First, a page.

The Beginner’s Guide to Conversion Rate Optimization
Chapter 7: Reducing Bounce and Exit Rates
Your site is up and your product is out there for the world to see. Before you know it, you have visitors trickling in to see what you have to offer.
Despite the depths of the Internet and the billions of pages offered, users are arriving at your website and then without any explanation—they’re leaving.
They come and then they go, maybe after a minute, maybe even less. After all of the hours you’ve put in, the majority of your visitors aren’t staying around long enough to get past your landing page. Many of them visit once and never return.
Do not immediately move through the five steps of grief; in this chapter we’re going to go over some ways to change this trend for the better.
In Chapter 1, we touched briefly on your Bounce and Exit Rates. In this chapter we’ll look at these numbers in much more detail.
First, let’s review those key terms.
Your Bounce Rate is the number of visitors who leave your website after visiting a single page. Each page has its own bounce rate, but initially you probably want to address look at the bounce rates for three pages:
The higher your bounce rate, the lower your percentage of engaged users. Your bounce rate can be affected by your page but also by the quality of the traffic coming to your site.
All of the following ways of leaving your site constitute a bounce:
An Exit Rate is specific to each page; it’s the percentage of people who leave after viewing the page. Your exit rate lets you know the last page that users view before they move on. A very high exit rate on a specific page can be a red flag.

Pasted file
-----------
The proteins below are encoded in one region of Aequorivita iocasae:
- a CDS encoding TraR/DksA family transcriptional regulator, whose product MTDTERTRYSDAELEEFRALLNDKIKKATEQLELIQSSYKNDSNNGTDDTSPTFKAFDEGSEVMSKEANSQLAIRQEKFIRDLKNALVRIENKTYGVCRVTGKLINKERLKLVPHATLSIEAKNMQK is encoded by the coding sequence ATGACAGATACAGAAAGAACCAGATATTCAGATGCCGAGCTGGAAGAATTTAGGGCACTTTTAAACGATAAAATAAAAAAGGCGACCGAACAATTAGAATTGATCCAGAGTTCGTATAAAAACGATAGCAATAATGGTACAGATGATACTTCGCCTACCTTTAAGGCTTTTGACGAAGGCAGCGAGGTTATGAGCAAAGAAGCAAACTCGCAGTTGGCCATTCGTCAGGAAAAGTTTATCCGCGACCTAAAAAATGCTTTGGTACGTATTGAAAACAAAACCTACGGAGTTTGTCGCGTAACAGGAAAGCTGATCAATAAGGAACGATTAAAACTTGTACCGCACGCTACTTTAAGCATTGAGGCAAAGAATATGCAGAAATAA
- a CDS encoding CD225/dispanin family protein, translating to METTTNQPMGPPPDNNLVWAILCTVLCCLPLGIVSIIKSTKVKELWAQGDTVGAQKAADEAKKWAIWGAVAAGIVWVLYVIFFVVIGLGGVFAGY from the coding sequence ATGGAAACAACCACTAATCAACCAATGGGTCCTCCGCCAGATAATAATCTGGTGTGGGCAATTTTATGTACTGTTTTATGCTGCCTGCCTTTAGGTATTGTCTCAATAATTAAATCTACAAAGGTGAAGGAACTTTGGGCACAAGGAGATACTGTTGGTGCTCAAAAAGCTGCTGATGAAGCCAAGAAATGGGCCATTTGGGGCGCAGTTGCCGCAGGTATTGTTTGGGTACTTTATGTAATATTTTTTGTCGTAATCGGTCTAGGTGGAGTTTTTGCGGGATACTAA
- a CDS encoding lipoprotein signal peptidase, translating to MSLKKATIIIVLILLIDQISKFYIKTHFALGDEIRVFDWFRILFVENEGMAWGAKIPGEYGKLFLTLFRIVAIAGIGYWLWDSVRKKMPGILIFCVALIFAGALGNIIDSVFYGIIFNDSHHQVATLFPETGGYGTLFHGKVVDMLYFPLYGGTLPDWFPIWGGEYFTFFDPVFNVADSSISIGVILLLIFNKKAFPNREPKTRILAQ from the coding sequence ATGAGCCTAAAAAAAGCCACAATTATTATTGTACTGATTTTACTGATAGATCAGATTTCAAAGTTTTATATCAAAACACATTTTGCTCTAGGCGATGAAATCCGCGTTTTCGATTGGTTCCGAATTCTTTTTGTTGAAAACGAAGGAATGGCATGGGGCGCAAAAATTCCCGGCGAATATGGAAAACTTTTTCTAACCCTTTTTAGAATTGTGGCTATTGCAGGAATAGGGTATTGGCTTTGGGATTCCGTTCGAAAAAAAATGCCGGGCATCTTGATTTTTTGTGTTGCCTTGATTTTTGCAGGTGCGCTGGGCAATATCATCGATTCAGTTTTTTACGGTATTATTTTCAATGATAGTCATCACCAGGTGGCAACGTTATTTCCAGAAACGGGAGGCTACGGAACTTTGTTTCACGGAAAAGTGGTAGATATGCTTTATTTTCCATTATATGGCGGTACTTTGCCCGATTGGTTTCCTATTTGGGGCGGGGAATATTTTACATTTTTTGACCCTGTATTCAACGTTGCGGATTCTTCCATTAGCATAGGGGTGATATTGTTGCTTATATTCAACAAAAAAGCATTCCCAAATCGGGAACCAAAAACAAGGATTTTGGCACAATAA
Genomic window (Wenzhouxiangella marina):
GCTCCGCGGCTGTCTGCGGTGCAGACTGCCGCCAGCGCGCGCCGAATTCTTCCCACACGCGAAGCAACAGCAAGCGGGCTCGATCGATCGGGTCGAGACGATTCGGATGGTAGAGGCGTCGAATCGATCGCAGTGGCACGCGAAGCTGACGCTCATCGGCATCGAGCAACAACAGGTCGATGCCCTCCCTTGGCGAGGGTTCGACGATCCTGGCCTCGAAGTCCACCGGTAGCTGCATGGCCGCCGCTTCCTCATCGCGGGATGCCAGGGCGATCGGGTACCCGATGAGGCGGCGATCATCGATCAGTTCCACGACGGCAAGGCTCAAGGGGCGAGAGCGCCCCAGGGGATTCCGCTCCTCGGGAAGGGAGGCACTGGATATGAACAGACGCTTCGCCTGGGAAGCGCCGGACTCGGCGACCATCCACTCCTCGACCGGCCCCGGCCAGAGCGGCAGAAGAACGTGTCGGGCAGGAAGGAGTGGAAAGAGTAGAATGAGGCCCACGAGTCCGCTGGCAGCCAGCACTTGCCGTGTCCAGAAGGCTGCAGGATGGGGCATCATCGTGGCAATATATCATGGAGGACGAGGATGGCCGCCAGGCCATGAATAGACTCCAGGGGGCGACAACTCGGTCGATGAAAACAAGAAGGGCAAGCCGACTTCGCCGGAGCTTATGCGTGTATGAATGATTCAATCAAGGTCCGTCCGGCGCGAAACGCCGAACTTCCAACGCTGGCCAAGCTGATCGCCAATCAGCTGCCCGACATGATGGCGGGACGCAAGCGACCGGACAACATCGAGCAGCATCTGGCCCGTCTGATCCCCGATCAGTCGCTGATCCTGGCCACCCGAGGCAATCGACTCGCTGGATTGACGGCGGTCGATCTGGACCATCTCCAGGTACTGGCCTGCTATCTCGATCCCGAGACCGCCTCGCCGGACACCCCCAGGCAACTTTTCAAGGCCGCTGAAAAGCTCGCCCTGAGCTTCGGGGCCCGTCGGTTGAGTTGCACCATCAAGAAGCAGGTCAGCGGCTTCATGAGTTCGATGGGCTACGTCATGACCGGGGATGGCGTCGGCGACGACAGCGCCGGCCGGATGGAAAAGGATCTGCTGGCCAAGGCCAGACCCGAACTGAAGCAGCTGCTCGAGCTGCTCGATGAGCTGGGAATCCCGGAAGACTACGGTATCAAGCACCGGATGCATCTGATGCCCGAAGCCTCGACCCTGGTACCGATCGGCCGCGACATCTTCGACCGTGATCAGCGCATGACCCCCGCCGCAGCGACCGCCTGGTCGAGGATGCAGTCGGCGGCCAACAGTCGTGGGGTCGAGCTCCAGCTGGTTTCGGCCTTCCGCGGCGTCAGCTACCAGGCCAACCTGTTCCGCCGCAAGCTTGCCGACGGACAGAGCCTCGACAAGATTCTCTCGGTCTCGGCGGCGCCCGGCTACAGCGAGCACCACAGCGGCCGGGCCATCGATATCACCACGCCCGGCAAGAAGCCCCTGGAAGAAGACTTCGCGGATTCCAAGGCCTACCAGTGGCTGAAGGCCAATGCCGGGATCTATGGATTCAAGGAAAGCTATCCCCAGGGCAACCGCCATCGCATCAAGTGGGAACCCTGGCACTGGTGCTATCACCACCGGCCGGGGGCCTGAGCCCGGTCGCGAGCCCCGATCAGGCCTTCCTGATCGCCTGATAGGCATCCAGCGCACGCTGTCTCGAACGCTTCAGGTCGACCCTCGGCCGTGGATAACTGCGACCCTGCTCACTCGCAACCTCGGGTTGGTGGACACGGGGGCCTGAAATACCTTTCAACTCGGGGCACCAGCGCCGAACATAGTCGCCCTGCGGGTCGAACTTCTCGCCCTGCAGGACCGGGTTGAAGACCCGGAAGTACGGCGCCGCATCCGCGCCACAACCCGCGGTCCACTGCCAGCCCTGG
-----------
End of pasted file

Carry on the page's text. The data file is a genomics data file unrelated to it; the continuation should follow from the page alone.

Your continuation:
For example, if your product tour page that details the benefits of what you sell has one of the highest exit rates, you are likely not connecting the true value of your product with your visitors.
This is where your analytics come in. We touched briefly on analytics in Chapters 1 and 4, and we’ll discuss them in much more detail in Chapter 9, but for the sake of our discussion of bounce rates, we’re going to mention them again. They are that important.
A basic analytics report will give you an overall bounce rate, with options to dig deeper and find out the bounce rates for individual pages. In Google Analytics, you’ll find this by going to Behavior > Site Content > All Pages.
But how do you find your bounce rate?
Once you have a grasp of what your bounce rate is, it’s time to figure out why visitors aren’t sticking around in the first place.
Your toolbox for determining what’s causing your high bounce rate contains many of same tools we discussed in Chapter 4. Again, we’ll discuss these at length in Chapter 9, but the basics are as follows.
Chapter 7 Notes
Now, lets take another look at the above issues:
Here are some of the most common culprits:
YOUR WEBSITE IS UNATTRACTIVE
When a user arrives at your website, is he or she greeted with a simple, easy-to-navigate site? Or is the user bogged down with pop-up ads, dated graphics and a disorganized layout? Your goal is to provide exactly what they are looking for. If any visual element of your site stands in the way of this, you are creating friction and friction kills conversion.
YOUR WEBSITE IS UNUSABLE OR LACKS NAVIGATION